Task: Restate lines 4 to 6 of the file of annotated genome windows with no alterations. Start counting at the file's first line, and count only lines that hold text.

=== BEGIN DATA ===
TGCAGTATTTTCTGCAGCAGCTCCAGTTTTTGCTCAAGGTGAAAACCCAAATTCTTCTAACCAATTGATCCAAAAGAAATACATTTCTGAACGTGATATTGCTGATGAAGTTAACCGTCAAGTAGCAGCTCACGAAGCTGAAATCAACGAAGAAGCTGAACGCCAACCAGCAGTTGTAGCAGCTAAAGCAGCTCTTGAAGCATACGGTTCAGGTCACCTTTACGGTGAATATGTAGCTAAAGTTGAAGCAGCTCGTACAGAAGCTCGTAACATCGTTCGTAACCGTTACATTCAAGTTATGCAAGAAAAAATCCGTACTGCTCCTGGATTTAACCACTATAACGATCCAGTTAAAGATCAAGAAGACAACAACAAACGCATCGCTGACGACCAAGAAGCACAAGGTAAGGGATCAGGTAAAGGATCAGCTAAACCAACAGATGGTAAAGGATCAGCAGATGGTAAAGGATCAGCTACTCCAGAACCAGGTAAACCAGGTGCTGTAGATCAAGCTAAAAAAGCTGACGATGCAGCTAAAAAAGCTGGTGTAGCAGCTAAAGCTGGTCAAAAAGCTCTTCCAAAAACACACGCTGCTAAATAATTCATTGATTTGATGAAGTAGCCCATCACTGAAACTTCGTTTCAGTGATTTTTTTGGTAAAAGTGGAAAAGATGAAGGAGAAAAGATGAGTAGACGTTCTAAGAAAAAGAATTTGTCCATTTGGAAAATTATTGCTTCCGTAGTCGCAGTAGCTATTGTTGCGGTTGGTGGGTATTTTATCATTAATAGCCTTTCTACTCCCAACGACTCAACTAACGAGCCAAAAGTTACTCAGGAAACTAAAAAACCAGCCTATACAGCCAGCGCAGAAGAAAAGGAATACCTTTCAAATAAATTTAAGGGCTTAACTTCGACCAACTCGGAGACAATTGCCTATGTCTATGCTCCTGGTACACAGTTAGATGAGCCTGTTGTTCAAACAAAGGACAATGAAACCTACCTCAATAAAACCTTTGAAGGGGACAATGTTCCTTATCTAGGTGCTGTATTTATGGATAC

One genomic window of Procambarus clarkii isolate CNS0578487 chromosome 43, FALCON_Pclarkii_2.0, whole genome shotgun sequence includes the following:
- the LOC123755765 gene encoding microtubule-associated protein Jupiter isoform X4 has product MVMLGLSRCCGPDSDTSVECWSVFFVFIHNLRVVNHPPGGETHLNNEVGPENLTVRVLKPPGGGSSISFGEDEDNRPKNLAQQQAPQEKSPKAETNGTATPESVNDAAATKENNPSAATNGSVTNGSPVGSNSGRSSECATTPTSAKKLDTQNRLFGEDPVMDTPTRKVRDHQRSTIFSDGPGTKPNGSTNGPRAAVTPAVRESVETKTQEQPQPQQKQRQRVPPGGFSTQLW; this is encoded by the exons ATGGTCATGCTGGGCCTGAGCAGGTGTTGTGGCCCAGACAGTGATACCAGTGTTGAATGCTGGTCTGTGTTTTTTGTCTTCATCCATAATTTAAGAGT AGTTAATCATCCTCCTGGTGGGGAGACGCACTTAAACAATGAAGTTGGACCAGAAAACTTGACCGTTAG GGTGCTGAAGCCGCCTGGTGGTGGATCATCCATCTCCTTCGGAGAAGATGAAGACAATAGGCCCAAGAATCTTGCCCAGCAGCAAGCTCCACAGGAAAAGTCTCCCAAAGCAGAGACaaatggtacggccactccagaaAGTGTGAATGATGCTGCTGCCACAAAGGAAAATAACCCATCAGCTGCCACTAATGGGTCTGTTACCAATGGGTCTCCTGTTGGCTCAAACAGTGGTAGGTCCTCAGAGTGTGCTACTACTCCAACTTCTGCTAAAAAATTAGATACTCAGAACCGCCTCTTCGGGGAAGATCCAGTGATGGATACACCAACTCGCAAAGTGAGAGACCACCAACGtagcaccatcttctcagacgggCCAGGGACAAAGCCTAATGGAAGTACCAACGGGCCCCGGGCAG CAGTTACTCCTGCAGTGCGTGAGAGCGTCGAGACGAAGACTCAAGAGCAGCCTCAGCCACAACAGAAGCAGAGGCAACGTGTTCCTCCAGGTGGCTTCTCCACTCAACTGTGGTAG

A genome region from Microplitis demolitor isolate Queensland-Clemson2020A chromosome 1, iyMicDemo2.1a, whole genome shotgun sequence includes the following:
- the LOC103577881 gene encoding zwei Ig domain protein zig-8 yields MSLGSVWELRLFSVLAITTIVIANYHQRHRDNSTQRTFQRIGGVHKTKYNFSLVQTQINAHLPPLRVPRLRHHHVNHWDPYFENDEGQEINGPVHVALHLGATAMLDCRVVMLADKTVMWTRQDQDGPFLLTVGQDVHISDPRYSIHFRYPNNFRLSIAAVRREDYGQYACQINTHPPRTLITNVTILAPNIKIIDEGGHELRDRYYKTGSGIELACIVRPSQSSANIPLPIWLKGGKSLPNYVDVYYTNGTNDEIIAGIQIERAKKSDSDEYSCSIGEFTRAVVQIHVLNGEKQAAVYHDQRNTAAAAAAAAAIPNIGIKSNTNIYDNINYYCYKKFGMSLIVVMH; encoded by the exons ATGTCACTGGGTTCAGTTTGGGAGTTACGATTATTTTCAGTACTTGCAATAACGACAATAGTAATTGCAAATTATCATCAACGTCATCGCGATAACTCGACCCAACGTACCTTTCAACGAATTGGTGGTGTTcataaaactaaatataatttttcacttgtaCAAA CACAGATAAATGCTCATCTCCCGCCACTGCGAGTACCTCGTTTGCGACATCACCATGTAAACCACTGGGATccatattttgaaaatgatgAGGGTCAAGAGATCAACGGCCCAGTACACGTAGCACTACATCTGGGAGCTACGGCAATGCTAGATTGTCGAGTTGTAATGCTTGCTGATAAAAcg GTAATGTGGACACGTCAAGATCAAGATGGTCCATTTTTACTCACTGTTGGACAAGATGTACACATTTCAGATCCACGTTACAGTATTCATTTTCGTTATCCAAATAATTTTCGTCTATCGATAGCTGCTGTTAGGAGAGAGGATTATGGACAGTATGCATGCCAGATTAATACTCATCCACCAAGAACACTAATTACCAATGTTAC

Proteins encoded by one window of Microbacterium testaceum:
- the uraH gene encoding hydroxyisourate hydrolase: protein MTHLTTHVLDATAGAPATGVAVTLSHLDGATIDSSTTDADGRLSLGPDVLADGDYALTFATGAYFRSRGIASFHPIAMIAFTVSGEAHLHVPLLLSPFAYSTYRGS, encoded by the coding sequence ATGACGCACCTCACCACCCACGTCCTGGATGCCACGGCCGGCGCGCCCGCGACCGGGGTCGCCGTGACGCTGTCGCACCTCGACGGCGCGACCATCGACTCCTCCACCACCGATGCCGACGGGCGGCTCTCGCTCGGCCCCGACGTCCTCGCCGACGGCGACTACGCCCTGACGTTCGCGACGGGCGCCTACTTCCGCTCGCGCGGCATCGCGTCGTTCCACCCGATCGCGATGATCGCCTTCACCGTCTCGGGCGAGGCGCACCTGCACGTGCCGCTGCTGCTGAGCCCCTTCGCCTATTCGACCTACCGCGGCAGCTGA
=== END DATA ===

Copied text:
A genome region from Microplitis demolitor isolate Queensland-Clemson2020A chromosome 1, iyMicDemo2.1a, whole genome shotgun sequence includes the following:
- the LOC103577881 gene encoding zwei Ig domain protein zig-8 yields MSLGSVWELRLFSVLAITTIVIANYHQRHRDNSTQRTFQRIGGVHKTKYNFSLVQTQINAHLPPLRVPRLRHHHVNHWDPYFENDEGQEINGPVHVALHLGATAMLDCRVVMLADKTVMWTRQDQDGPFLLTVGQDVHISDPRYSIHFRYPNNFRLSIAAVRREDYGQYACQINTHPPRTLITNVTILAPNIKIIDEGGHELRDRYYKTGSGIELACIVRPSQSSANIPLPIWLKGGKSLPNYVDVYYTNGTNDEIIAGIQIERAKKSDSDEYSCSIGEFTRAVVQIHVLNGEKQAAVYHDQRNTAAAAAAAAAIPNIGIKSNTNIYDNINYYCYKKFGMSLIVVMH; encoded by the exons ATGTCACTGGGTTCAGTTTGGGAGTTACGATTATTTTCAGTACTTGCAATAACGACAATAGTAATTGCAAATTATCATCAACGTCATCGCGATAACTCGACCCAACGTACCTTTCAACGAATTGGTGGTGTTcataaaactaaatataatttttcacttgtaCAAA CACAGATAAATGCTCATCTCCCGCCACTGCGAGTACCTCGTTTGCGACATCACCATGTAAACCACTGGGATccatattttgaaaatgatgAGGGTCAAGAGATCAACGGCCCAGTACACGTAGCACTACATCTGGGAGCTACGGCAATGCTAGATTGTCGAGTTGTAATGCTTGCTGATAAAAcg GTAATGTGGACACGTCAAGATCAAGATGGTCCATTTTTACTCACTGTTGGACAAGATGTACACATTTCAGATCCACGTTACAGTATTCATTTTCGTTATCCAAATAATTTTCGTCTATCGATAGCTGCTGTTAGGAGAGAGGATTATGGACAGTATGCATGCCAGATTAATACTCATCCACCAAGAACACTAATTACCAATGTTAC

Proteins encoded by one window of Microbacterium testaceum: